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Chloride High Level Of Resuscitation Infusion Chloride High Level Of Resuscitation Infusion Delivered Evaluation (CHLORIDE)

The recruitment status of this study is unknown. The completion date has passed and the status has not been verified in more than two years.
Verified February 2010 by Austin Health.
Recruitment status was:  Active, not recruiting
Sponsor:
ClinicalTrials.gov Identifier:
NCT00885404
First Posted: April 22, 2009
Last Update Posted: February 25, 2010
The safety and scientific validity of this study is the responsibility of the study sponsor and investigators. Listing a study does not mean it has been evaluated by the U.S. Federal Government. Read our disclaimer for details.
Information provided by:
Austin Health
  Purpose
The purpose of this study is to determine whether intravenous fluid management using lower chloride solutions (Hartmann's solutions and Plasmalyte®) will result in better outcome when compared to management using high chloride solutions (0.9% saline and Gelofusine®).

Condition Intervention Phase
Shock Critical Illness Drug: Lower chloride fluids (Hartmann's solution and Plasmalyte®) Phase 4

Study Type: Interventional
Study Design: Allocation: Non-Randomized
Intervention Model: Crossover Assignment
Masking: None (Open Label)
Primary Purpose: Treatment
Official Title: A Prospective, Before and After Study of the Impact of Lower Chloride Intravenous Fluid Management on Patients' Acid-base Status, Renal Profile,Length of Stay and Mortality.

Resource links provided by NLM:


Further study details as provided by Austin Health:

Primary Outcome Measures:
  • Mean base excess during hospital stay [ Time Frame: Six month control period (before) and 6 month intervention period (after) ]

Secondary Outcome Measures:
  • Unmeasured anions (strong ion gap) and chloride levels during hospital stay [ Time Frame: Six month control period (before) and 6 month intervention period (after) ]
  • Serum creatine levels [ Time Frame: Six month control period (before) and 6 month intervention period (after) ]
  • Length of ICU stay [ Time Frame: Six month control period (before) and 6 month intervention period (after) ]
  • Length of Emergency Department stay [ Time Frame: Six month control period (before) and 6 month intervention period (after) ]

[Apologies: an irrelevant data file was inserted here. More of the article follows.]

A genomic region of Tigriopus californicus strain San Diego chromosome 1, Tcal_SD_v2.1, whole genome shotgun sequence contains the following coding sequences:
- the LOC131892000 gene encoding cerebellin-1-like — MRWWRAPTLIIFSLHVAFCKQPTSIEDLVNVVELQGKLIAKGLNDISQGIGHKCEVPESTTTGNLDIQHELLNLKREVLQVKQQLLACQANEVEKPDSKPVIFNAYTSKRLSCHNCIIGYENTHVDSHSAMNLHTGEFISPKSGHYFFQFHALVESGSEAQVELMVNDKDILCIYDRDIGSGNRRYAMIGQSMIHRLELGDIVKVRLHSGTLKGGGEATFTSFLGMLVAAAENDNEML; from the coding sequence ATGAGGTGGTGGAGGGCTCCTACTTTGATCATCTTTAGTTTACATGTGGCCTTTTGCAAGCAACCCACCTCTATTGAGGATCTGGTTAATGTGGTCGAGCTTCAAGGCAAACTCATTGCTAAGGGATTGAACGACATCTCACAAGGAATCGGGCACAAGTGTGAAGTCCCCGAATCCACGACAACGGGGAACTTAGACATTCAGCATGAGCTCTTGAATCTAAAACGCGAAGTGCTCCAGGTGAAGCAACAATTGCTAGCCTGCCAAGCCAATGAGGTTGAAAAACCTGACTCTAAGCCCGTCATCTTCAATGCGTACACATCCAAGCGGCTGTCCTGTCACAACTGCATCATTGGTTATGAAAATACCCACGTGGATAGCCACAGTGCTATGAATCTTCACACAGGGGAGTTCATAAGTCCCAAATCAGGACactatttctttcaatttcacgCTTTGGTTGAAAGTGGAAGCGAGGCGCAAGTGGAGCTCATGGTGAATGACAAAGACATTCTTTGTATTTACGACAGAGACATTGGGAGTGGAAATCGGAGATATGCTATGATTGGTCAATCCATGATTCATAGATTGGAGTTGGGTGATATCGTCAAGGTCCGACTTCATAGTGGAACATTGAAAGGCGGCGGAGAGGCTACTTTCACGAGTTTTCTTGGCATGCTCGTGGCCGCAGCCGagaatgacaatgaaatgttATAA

• Length of hospital stay [ Time Frame: Six month control period (before) and 6 month intervention period (after) ]
  • In-hospital mortality [ Time Frame: Six month control period (before) and 6 month intervention period (after) ]

Estimated Enrollment: 7000
Study Start Date: February 2009
Estimated Study Completion Date: August 2010
Estimated Primary Completion Date: August 2009 (Final data collection date for primary outcome measure)
Arms Assigned Interventions
Intravenous fluids Drug: Lower chloride fluids (Hartmann's solution and Plasmalyte®)
Intravenous fluids used during the 6 month intervention period (after). Amount of fluids to be used is based on clinicians' discretion.
Other Names:
  • Plasmalyte
  • Lactated solution

Detailed Description:

This is a prospective, controlled, before-and-after study. The baseline pre-intervention period will include collection of data while doctors and nurses are unaware that such collection is taking place. During this time, high chloride fluids (saline, Gelofusine, 4% albumin) will continue to be used according to standard practice with an estimated 30,000 liters of saline as well as 2,000 bottles of Gelofusine® being consumed.

Following a wash out period of education and preparation, there will be a complete shift to a working environment where use of saline, Gelofusine and any other fluids with a high chloride level (>110 mmol/L)will be restricted and substituted with fluids of lower chloride concentration similar to blood; either Hartmann's solution or Plasmalyte® or 20% albumin.

The study will compare a 6 month control period (before) and a six month intervention period (after).

  Eligibility

Information from the National Library of Medicine

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Ages Eligible for Study:   Child, Adult, Senior
Sexes Eligible for Study:   All
Accepts Healthy Volunteers:   No
Criteria

Inclusion Criteria:

  • All Intensive Care Unit (ICU) admissions at Austin Hospital
  • All Emergency Department (ED) admissions at Austin Hospital
  • All operations at Operating Theatre (OT) with hospital stay of more than 48 hours

Exclusion Criteria: Nil

  Contacts and Locations
Information from the National Library of Medicine

To learn more about this study, you or your doctor may contact the study research staff using the contact information provided by the sponsor.

Please refer to this study by its ClinicalTrials.gov identifier (NCT number): NCT00885404


Locations
Australia, Victoria
Austin Health
Melbourne, Victoria, Australia, 3084
Sponsors and Collaborators
Austin Health
Investigators
Principal Investigator: Nor'azim Mohd Yunos, MBBS Department of Intensive Care, Austin Health
  More Information

Publications:
Stewart PA. How to understand acid-base. A Quantitative Primer for Biology and Medicine. New York: Elsevier, 1981.

Publications automatically indexed to this study by ClinicalTrials.gov Identifier (NCT Number):
Responsible Party: Nor'azim Mohd Yunos, Clinical Research Fellow, Department of Intensive Care, Austin Hospital.
ClinicalTrials.gov Identifier: NCT00885404     History of Changes
Other Study ID Numbers: 2008/03445
First Submitted: April 21, 2009
First Posted: April 22, 2009
Last Update Posted: February 25, 2010
Last Verified: February 2010

Keywords provided by Austin Health:
chloride
acidosis

Additional relevant MeSH terms:
Critical Illness
Disease Attributes
Pathologic Processes
Plasma-lyte 148
Pharmaceutical Solutions
Ophthalmic Solutions